With Wisconsin Democrats set to turn in a mountain of petitions to trigger a recall against Gov. Scott Walker, a new survey from Public Policy Polling (D) shows that Walker’s Democratic opponent in the 2010 election, Milwaukee Mayor Tom Barrett, would start out as the favorite in the Democratic primary if he were to seek a rematch.
In a two way-race, Barrett leads former Dane County Executive Kathleen Falk by 46%-27%, and he would also lead former Congressman David Obey by 42%-30%. Obey leads Falk by 43%-28%. In a more wide-open race, Barrett has 26%, Falk 22%, Obey 21%, and state Sen. Tim Cullen (who has already said he will run, but is less known) has 11%.
Recalls in Wisconsin do not feature any direct up-or-down vote on the incumbent, but instead effectively take the form of a special election with the incumbent and a challenger fighting it out to serve the rest of the term. In the 2010 Republican wave, Walker defeated Barrett by a 52%-47% margin.
The survey of likely Democratic primary voters was conducted on Monday, January 16, and has a ±4.3% margin of error.
Interestingly, among likely voters in a Democratic primary, only 59% were self-identified Democrats — 30% were independents, and 11% Republicans.
We asked PPP spokesman Tom Jensen whether there was a chance for any “Operation Chaos” mischief in the Democratic primary — as with the fake candidates in the state Senate primaries last year — or is it more a matter of individual voters being interested in good faith about the primary?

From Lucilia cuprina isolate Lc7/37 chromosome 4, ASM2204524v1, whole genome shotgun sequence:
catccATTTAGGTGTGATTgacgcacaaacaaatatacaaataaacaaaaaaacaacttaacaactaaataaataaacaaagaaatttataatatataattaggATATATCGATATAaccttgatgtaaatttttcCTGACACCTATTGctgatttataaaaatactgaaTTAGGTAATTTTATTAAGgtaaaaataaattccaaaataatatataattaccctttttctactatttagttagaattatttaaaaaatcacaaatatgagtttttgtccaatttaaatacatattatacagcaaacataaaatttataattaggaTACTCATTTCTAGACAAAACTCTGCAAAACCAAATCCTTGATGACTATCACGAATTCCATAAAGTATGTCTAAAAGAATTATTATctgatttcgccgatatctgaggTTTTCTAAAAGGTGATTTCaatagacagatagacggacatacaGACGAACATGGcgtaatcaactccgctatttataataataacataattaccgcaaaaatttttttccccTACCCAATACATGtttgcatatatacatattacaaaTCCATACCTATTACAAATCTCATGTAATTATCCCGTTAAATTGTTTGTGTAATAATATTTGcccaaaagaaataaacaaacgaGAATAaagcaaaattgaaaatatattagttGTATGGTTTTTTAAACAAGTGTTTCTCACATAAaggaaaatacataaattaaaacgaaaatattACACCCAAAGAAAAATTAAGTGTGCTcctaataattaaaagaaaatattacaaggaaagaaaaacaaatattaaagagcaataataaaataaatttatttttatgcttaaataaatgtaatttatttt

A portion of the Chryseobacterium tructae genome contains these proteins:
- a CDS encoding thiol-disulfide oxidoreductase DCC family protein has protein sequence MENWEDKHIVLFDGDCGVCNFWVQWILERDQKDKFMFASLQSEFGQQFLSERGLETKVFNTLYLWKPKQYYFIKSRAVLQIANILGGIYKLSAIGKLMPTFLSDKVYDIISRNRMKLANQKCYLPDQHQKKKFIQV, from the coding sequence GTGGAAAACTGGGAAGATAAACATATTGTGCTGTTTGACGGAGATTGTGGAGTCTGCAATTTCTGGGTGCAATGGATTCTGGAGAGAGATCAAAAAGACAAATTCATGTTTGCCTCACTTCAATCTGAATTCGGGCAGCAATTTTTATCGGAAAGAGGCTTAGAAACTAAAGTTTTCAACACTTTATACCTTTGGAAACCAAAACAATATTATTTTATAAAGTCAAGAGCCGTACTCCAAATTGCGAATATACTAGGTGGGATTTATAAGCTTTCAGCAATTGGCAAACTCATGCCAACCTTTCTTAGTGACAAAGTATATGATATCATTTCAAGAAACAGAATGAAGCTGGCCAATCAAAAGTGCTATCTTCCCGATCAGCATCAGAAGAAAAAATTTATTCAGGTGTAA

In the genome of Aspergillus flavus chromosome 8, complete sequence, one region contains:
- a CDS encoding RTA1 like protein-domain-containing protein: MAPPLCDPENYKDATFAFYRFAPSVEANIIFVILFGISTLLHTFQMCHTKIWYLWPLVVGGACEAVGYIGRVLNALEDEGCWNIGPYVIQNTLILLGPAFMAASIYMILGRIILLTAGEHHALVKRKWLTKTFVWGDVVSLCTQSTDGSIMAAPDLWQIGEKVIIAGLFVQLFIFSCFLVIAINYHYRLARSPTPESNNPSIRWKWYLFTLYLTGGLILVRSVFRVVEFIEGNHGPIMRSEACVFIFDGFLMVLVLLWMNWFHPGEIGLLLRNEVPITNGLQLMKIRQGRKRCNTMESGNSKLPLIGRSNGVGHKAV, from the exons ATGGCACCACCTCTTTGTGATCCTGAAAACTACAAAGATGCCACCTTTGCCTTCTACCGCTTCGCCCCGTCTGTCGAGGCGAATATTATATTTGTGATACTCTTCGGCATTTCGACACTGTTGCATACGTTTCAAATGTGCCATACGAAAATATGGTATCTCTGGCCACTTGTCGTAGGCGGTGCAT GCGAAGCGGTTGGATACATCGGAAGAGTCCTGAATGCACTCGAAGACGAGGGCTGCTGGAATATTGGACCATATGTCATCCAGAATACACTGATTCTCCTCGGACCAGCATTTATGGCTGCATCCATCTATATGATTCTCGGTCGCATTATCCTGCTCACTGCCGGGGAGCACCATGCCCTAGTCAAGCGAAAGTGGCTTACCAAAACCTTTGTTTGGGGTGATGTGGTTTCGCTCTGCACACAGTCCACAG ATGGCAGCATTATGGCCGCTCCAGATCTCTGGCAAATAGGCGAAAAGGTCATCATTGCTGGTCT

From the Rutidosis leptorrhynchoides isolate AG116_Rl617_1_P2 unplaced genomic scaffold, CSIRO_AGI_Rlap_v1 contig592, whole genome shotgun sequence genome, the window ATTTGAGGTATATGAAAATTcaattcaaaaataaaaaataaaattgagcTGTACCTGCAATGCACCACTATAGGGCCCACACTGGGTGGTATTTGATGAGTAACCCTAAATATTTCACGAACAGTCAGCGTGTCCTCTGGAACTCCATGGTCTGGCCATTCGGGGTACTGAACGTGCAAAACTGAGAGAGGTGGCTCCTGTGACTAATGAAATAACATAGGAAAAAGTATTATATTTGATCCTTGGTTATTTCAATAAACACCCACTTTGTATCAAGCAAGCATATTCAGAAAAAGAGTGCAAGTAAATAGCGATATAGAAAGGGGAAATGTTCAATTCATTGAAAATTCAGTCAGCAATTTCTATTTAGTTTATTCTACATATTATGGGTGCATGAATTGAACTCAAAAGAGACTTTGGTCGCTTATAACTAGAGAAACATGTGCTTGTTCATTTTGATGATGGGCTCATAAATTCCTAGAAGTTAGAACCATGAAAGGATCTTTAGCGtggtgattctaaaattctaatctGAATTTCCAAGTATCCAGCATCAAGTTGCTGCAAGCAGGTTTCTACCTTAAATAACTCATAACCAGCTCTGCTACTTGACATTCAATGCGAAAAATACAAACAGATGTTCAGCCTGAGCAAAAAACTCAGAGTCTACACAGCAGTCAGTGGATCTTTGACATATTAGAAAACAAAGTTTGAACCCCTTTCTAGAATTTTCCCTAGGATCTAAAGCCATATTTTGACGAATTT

“I definitely think there’s a potential for Operation Chaos in the recall primary,” Jensen wrote back. “If there’s a Democratic candidate who would clearly be weaker in the general election, I would not be surprised to see a concerted effort among Republicans to go and vote for that person. It’s interesting to note that Falk leads Barrett among Republicans on this poll…and she also did 6 points worse than Barrett against Walker when we last polled the general in October. There may already be a perception among GOP voters that Falk’s a weaker candidate and thus the one they want to run against.”
Soon after the state Senate recall elections were triggered, Republicans declared a strategy to plant fake candidates in the Democratic primaries — which they called “protest candidates” — in order to delay the general elections from July to August, while the GOP incumbents ran unopposed. The candidates included a GOP activist in his 20s, and an octogenarian former GOP state representative, among others. As it turned out, the scheme cost local governments throughout the state over $400,000.